When the scribes and Pharisees brought the woman before Jesus and accused her of committing adultery, there were no eyewitnesses to act, evident by Jesus’ response: “Let him who is without sin among you be the first to throw a stone at her.” This was not Jesus’ effort to dismiss or lower the standard of the Law, but to maintain it. The very next verse in Deuteronomy 17 stipulates that the first stone to be hurled is to come from the hand of those who testified as witnesses to the act.
What is the relationship between Christians and the Law of Moses? It is a question that dates back to the formation of the early church (Acts 15:24-29), but to this day, many believers still aren’t sure what they’re supposed to do with the first five books of the Bible. Often, they’re entirely avoided. Sometimes they’re treated like off milk that passed its expiration date with the coming of Jesus. Other times, they’re presented as cruel, harsh, and unforgiving rules, reflective of the barbaric and uncivilised era from which they emerged.
Whatever the case may be, portraying the Law as anything short of “holy, righteous, just, and good” is to present the Law in a way that is contrary to the New Testament (Rom. 7:12). Jesus, the Apostle Paul, and James all summed up the Law in a word: Love (Mk. 12:31; Rom. 13:9; Jam. 2:8; cf. Lev. 19:18). In other words, in the New Testament, “love” was not some arbitrary sense of affirmation or positive vibes. Love was a summary of God’s Law.
To love God “with all your heart, soul, and strength,” was to love him in accordance with the commandments he had given (Deut. 6:4-5; 10:12-13). To love your neighbour as yourself, was to treat your neighbour the way in which God prescribed in his statutes, and to do so from the heart (Lev. 19:18-19). To relax even one of the least of the commandments was to love God and man less than God required (Matt. 5:19). It was to act presumptuously by elevating yourself to the level of the Law Giver. In fact, the preservation of love was so important in Israel that violations were regarded as a crime punishable by death (Deut. 17:12-13).
It is at this point that many modern Christians recoil. The Law required capital punishment for sins that our culture does not. And sometimes, it demanded death for sins that our culture celebrates. To affirm the Law as “love” is perhaps the most counter-cultural thing you can do. It could cost you your family and friends, your career, and in some instances, your freedom. Wouldn’t it be easier, for the self-preserving Christian, to pretend God’s Law was no longer relevant? To opt rather for a definition of “love” that’s defined more so by current social sentiments than by Scripture? After all, didn’t Jesus dismiss the harsh demands of the Law for the higher road of compassion and forgiveness? That is what we’re told.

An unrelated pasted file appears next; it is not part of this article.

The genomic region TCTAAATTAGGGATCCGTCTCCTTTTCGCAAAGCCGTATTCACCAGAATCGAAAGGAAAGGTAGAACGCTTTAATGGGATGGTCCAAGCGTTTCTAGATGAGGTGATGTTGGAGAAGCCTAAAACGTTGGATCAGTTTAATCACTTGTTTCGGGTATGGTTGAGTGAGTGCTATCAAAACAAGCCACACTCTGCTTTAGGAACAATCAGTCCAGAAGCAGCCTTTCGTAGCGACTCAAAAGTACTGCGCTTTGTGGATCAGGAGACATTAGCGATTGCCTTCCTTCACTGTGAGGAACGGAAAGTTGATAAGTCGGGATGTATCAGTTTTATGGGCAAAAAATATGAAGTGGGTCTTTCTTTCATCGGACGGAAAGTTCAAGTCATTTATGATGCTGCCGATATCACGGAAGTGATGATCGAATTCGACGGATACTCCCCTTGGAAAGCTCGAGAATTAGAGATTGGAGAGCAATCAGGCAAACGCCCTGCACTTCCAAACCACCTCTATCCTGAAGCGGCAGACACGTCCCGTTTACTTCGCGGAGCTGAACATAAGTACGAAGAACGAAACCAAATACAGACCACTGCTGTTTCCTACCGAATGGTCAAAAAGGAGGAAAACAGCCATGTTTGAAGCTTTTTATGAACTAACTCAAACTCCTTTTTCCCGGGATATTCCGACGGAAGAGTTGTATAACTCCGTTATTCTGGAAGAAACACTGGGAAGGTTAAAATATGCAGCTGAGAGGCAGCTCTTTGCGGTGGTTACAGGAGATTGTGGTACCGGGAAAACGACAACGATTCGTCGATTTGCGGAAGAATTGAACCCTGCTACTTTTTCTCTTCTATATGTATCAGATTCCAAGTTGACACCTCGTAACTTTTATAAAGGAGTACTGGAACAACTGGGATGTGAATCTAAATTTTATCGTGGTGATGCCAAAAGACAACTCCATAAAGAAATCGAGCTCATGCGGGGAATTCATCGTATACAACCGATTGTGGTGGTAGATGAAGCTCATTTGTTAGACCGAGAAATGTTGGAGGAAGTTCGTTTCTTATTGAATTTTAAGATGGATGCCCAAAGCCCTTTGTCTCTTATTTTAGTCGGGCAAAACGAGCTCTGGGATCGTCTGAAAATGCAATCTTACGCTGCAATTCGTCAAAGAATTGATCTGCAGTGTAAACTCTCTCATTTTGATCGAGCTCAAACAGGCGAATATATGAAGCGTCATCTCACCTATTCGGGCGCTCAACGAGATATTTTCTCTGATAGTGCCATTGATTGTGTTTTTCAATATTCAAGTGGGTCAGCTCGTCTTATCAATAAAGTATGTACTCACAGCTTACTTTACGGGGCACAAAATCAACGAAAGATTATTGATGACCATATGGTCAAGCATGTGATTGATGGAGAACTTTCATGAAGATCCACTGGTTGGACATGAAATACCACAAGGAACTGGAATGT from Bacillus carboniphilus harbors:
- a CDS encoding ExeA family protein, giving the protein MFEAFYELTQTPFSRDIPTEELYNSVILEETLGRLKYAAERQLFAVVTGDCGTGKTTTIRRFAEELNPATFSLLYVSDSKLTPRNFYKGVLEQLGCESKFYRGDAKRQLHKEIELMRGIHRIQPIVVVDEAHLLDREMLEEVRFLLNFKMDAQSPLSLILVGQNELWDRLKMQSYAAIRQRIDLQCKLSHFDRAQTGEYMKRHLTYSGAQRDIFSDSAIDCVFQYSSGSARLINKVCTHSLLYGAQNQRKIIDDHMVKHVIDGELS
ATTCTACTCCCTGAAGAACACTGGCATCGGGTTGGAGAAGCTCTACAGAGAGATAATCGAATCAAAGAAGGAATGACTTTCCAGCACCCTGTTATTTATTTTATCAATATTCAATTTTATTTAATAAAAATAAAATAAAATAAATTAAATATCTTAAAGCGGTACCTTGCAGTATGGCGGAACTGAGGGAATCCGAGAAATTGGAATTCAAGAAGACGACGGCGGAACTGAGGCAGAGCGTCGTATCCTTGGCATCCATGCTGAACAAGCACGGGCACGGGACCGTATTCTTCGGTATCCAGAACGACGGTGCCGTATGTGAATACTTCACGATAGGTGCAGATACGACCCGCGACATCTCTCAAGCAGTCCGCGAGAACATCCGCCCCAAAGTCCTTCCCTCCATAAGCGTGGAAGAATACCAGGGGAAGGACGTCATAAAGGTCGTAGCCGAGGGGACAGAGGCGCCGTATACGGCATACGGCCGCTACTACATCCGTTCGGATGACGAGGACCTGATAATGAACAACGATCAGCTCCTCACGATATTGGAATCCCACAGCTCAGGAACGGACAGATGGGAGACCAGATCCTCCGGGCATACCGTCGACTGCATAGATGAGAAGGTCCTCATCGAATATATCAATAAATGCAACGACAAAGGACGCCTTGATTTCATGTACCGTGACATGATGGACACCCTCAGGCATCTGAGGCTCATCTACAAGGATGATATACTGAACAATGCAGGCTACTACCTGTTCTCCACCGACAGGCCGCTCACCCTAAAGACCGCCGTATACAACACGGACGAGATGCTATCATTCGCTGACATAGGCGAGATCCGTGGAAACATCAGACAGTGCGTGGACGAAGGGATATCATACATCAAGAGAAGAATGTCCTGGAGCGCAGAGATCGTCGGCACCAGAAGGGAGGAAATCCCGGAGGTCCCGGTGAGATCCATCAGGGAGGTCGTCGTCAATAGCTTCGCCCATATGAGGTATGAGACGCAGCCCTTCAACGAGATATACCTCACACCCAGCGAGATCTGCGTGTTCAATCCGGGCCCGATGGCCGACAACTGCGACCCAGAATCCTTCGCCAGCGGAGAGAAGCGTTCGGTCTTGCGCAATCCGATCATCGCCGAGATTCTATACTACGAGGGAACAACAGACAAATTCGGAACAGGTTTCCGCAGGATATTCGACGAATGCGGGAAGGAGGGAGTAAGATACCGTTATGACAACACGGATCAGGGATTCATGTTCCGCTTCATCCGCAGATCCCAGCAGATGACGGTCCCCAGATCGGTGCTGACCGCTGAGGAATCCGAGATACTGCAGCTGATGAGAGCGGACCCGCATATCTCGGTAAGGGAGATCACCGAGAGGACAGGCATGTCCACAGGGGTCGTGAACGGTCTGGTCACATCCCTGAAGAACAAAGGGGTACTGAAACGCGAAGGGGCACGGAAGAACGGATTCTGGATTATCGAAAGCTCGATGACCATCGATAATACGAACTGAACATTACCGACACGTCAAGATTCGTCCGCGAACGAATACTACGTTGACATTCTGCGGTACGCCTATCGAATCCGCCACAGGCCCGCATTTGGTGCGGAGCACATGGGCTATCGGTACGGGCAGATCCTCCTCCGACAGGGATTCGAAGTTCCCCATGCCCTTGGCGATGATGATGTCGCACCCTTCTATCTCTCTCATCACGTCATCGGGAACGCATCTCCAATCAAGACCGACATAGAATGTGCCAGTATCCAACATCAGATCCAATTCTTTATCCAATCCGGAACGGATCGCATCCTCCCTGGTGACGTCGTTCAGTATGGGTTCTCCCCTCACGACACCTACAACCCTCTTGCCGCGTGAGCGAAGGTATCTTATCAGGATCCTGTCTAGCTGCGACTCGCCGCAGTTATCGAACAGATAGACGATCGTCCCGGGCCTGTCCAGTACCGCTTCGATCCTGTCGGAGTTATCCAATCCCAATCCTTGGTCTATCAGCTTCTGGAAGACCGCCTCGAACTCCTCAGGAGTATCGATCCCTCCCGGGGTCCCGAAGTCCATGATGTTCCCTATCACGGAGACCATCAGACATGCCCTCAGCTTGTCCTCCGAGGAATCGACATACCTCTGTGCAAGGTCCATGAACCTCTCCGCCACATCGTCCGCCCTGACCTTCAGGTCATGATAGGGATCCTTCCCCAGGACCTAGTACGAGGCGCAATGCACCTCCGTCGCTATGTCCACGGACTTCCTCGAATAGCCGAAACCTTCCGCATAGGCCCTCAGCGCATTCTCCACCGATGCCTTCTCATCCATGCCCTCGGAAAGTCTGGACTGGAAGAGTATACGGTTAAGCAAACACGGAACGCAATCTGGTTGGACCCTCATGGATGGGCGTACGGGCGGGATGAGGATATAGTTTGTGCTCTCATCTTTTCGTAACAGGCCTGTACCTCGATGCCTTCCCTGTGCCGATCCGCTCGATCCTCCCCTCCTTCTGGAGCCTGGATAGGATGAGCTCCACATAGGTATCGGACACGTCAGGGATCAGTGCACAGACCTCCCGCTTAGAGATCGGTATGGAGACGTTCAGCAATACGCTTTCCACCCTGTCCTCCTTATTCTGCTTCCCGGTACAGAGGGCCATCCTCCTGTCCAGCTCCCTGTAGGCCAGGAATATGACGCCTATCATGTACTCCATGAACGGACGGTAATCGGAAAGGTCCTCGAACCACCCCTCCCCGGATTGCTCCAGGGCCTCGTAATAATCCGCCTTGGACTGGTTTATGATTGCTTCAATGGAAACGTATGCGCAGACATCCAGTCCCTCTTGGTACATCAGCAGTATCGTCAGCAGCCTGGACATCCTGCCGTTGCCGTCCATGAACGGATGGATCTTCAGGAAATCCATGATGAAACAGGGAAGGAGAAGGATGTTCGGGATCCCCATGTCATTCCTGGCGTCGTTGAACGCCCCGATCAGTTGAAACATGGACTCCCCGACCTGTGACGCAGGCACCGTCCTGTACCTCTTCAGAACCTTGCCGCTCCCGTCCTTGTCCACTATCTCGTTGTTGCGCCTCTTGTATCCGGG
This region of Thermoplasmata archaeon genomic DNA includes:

It’s rare that the subject of God’s Law and it’s relevance today is discussed without someone making an appeal to John 8:3-11. The incident of the woman caught in adultery is often raised as evidence that Jesus disobeyed the Law demanding death to establish a new “Law of Love” that operates, at times, contrary to the Law. Arguments regarding the account’s placement in Scripture aside — let’s just assume it belongs here — a question worth considering is whether the incident demonstrates an example of Jesus, at best, lowering the standard of the Law, and at worst, directly violating it.
It’s an important question to consider, as our understanding of this will determine whether we believe Jesus transgressed God’s Law, thereby sinning, and consequently rendering himself an unfit sacrificial substitute for our sins (1 Jn. 3:4; Heb. 9:14). Of course, this would be at odds with the witness of the New Testament which tells us that Jesus, who was born under the Law (Gal. 4:4-5), never transgressed the Law, nor could he be found guilty of any sin (Jn. 8:46). This is a claim that the Apostles also reaffirm in the epistles (2 Cor. 5:21; Heb. 4:15; 1 Peter 2:22; 1 Jn. 3:5). So, if Jesus did not sin, then he did not transgress the Law. How then do we make sense of his interaction with the woman caught in adultery?
The fact that Jesus never sinned by transgressing the Law is highlighted by the scribes and the Pharisees who were “searching for a charge that they could bring against him.” In John 8:6, we’re told that Jesus’ opponents wanted to put him to the test. So, they brought before him a woman who had been caught in the act of adultery. The scribes and Pharisees then said to Jesus, according to the Law, “Moses commanded us to stone such women. So, what do you say?” The scribes and Pharisees were appealing to Leviticus 20:10, which states: “If a man commits adultery with the wife of his neighbor, both the adulterer and the adulteress shall surely be put to death.”
The scribes and Pharisees were setting a trap for Jesus. Under Roman rule, the Jews were not at liberty to put anyone to death (Jn. 18:31; Babylonian Talmud, Sanhedrin 1.1; 7.2; Palestinian Talmud, Sanhedrin 41a). If Jesus upheld the Law of Moses, he would be violating the law of Rome.